"I think people who studied liberal arts are particularly good at this aspect," says Grimes. In some roles, you will have to explain ― and likely train ― the company's other personnel on how not to become a security risk, since social engineering (aka, tricking humans into opening the door) is one of the most effective ways hackers get into any system.
If you're still in college, focus less on your major and more on making connections in the field, applying to internships and participating in activities related to cyber security. For example, your school might have an information security club or host conferences related to the field.
It's also never too early to begin learning how to write a resume. If you're a recent graduate or college student, you can still reach out to career services, professors or mentors. Creating a LinkedIn profile and connecting with people you meet in the field can help you build your people-centric early, which can be invaluable when you apply to entry-level cyber security jobs.
Hone in on computer networks and certifications
You can't be a cyber security analyst if you don't know your way around a computer network. Knowing how to code will help as well.
"Learn a programming or scripting language," Grimes recommends. "It makes you twice as valuable in this industry."
Whatever specialty you choose will have its own knowledge sets, and you will have to become an expert at those. Your computer science degree ― if you have one ― will have covered some of this. But if you didn't study computer science or you find there are holes in your knowledge of cyber security, you can learn more online at sites such as Cybrary, which specialize in training people to work in this field. You can take classes online in everything from penetration testing to scripting languages to network analysis.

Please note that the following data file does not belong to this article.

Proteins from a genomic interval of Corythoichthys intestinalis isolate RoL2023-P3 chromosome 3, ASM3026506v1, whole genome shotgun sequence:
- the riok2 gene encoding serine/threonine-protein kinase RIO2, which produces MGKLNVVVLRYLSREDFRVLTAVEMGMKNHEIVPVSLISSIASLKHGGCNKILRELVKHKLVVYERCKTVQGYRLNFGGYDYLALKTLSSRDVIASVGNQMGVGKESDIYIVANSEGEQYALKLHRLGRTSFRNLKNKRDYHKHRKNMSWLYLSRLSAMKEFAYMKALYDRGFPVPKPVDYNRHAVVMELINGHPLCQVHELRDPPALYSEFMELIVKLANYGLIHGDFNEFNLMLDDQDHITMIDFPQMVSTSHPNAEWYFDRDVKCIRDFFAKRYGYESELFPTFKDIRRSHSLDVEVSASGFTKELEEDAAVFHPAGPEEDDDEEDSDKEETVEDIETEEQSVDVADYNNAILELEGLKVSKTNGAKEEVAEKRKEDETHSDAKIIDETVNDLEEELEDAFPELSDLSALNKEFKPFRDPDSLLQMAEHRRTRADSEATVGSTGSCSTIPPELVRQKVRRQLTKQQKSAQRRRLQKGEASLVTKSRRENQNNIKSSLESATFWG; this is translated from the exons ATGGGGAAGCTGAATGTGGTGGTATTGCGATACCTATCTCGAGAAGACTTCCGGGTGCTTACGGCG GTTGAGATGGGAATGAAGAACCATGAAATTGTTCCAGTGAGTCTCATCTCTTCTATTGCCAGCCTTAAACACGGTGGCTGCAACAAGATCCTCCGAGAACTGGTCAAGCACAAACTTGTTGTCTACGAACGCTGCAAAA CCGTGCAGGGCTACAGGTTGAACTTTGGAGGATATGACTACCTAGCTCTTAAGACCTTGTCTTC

Certifications are necessary for the field, and there are many to pursue. As you explore your potential path within cyber security, you will find that you need or want specific certifications. Perhaps you want to become certified in cyber defense, penetration testing or incident response and forensics.
Perhaps you want to become a certified ethical hacker. Many companies hire ethical hackers to bulletproof their systems against an attack from an adversary. There are dozens of certifications to choose from, ranging across the entire industry. GIAC (Global Information Assurance Certification), a respected online certification group, offers over 30.
Land an internship
Most entry-level cyber security jobs require experience — up to three years in the field in some cases. Hackers are continually morphing to stay ahead of their opponents (that's future you!) Gaining relevant experience can be a challenge, but an internship can help you get the valuable experience you need whether you're still in school or graduated.
"Find a company in your area of interest and ask if they offer internships," says Grimes. But be warned. Becoming a cyber security analyst is a bit like becoming a spy. You might find that those doing the hiring are suspicious of your motives.
"Some companies worry that interns only want to steal data or find the company's vulnerabilities," says Grimes. But anything worth doing is hard, right? And what sort of spy will you be if you can't find a way past this small obstacle?
Ready your application
To stand out as an entry-level cyber security analyst, you'll need an eye-catching resume and cover letter. These pieces of the application puzzle will convince an employer that you have the background skills, the ability to learn new techniques and stay ahead of the curve, and the trustworthiness required to bring you inside their organization.